Commentary: How Austin is proving its dedication to clean energy


Last year provided more evidence that we are changing our planet in dangerous ways. In September, top U.S. scientists confirmed that some human activities — like burning coal, oil and gas — are responsible for the global warming we are experiencing. The U.S. was 2.6 degrees warmer than normal this year. Supercharged by the warming climate, western wildfires destroyed communities and millions of acres of forest, while Hurricane Harvey devastated the Texas coast.

Though the president announced the U.S. would withdraw from the Paris Climate Agreement, much of America said, “Not so fast.” In many cities and states, the political climate shifted as state and local governments stepped up action. Fifteen governors and 2,500 leaders of cities, counties, corporations, and universities – representing more than half of the U.S. economy and population – committed to the Paris Climate Agreement.

CITY HALL: New solar contract tips the scales on Austin Energy’s renewable efforts.

In the Northeast, five Republican and four Democratic governors finalized new rules to strengthen the Regional Greenhouse Gas Initiative, making polluters pay and expanding the use of clean energy. California reauthorized its landmark climate protection law with bipartisan support. While it was the poor economics of coal and not climate leadership that led to their decision, in another win for the climate, Texas’ largest electric generator, Luminant, announced plans to shut down three of the state’s dirtiest coal burning power plants by the end of this month.

Cities and counties took concrete actions as well. Austin Mayor Adler proclaimed that “regardless of what’s happening around us, Austin will not stop fighting climate change. Worldwide, cities will lead in achieving climate treaty goals because so much of what’s required happens at the local level.”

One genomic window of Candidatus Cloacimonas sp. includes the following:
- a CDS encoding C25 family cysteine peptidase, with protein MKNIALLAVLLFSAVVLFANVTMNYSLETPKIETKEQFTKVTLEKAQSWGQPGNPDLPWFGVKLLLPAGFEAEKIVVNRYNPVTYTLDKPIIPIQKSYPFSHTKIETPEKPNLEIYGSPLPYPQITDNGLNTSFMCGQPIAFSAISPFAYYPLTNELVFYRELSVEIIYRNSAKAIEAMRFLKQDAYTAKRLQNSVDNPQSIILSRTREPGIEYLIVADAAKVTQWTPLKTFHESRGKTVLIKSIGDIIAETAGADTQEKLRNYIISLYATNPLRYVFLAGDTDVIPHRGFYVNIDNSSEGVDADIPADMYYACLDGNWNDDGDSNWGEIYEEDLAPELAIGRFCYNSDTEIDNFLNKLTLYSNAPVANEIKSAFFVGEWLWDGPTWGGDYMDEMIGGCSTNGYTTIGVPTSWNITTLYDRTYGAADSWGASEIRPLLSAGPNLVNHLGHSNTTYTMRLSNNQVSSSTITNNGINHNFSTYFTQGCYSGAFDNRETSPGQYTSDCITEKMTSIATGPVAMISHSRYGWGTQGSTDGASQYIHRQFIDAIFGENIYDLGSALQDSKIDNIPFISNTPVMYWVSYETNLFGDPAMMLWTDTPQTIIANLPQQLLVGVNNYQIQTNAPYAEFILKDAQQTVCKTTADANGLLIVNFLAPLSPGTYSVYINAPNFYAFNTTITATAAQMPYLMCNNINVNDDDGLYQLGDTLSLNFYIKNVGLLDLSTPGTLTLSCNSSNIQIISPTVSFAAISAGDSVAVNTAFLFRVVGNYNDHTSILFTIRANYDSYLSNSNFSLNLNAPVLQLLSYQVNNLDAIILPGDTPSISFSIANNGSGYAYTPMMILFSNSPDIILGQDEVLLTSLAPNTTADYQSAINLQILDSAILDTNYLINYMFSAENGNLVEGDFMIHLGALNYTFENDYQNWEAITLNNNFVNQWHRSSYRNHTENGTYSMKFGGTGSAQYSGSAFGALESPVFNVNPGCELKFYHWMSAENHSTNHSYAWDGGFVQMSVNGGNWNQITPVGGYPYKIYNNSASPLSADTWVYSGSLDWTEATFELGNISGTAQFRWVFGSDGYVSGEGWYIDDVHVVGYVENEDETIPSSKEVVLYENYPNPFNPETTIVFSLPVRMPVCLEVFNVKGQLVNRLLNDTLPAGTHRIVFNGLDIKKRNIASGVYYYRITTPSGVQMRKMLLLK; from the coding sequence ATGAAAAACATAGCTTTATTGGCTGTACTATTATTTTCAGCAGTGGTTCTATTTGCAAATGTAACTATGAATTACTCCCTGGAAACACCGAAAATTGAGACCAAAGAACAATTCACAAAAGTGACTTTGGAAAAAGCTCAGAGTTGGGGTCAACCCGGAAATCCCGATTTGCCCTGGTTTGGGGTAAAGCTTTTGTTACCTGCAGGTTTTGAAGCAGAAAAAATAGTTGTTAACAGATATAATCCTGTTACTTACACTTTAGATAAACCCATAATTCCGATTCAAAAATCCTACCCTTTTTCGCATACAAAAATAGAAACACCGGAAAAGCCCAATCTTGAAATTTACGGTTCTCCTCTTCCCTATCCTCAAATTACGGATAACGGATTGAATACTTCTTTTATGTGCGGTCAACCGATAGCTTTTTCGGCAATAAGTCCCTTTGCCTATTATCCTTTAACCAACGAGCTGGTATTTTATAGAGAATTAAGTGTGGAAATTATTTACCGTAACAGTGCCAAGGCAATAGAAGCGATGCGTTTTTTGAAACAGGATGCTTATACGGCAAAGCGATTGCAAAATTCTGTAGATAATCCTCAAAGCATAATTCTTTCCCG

Montgomery County, Maryland — a D.C. suburb — passed one of the most aggressive pollution reduction targets in the country, and more than 50 cities – including Atlanta, Salt Lake City, and St. Louis – have committed to generating 100 percent of their energy from clean sources by 2050.

In December, the Austin City Council approved buying electricity from a new solar farm in a deal that will boost the city’s renewable energy use to 51 percent by 2020 at a price that may be the cheapest of its kind in the U.S. Twelve cities, including L.A., London and Paris, signed on to a “fossil fuel streets” pledge, committing to only buy electric buses as of 2025 and set aside a part of the city as car-free.

‘A VOLATILE’ MARKET: How Austin Energy traders buy and sell power.

The Trump administration is doing its best to pour gasoline on the fires of climate change by reversing prior administrations’ actions. But state, local and corporate initiatives to slow climate change are showing the world that the U.S. wants to be part of the solution. We’ve got our work cut out for us — and we don’t have the luxury of time.

Here in Austin, we’ve got opportunities this year to do our part. Austin Energy is studying what it would take to get the city to 100 percent renewable energy by 2035. Capital Metro plans to have 10 electric buses operating in 2019 — and Austin should build on this by committing to the Fossil Fuel Streets pledge. We should make sure that CodeNext — the city’s revision of its land development code — helps reduce car dependency by allowing more walkable opportunities in the urban core. And our flagship university UT should follow Exxon’s lead and reduce its climate impact by cutting dangerous methane emissions from oil and gas operations on its west Texas lands.

Despite the progress we’ve made, the U.S. still needs to step up the pace on climate action. We need to thank the leaders who have already acted — and call on all those who haven’t to get a move on.

Metzger is the executive director of Environment Texas.

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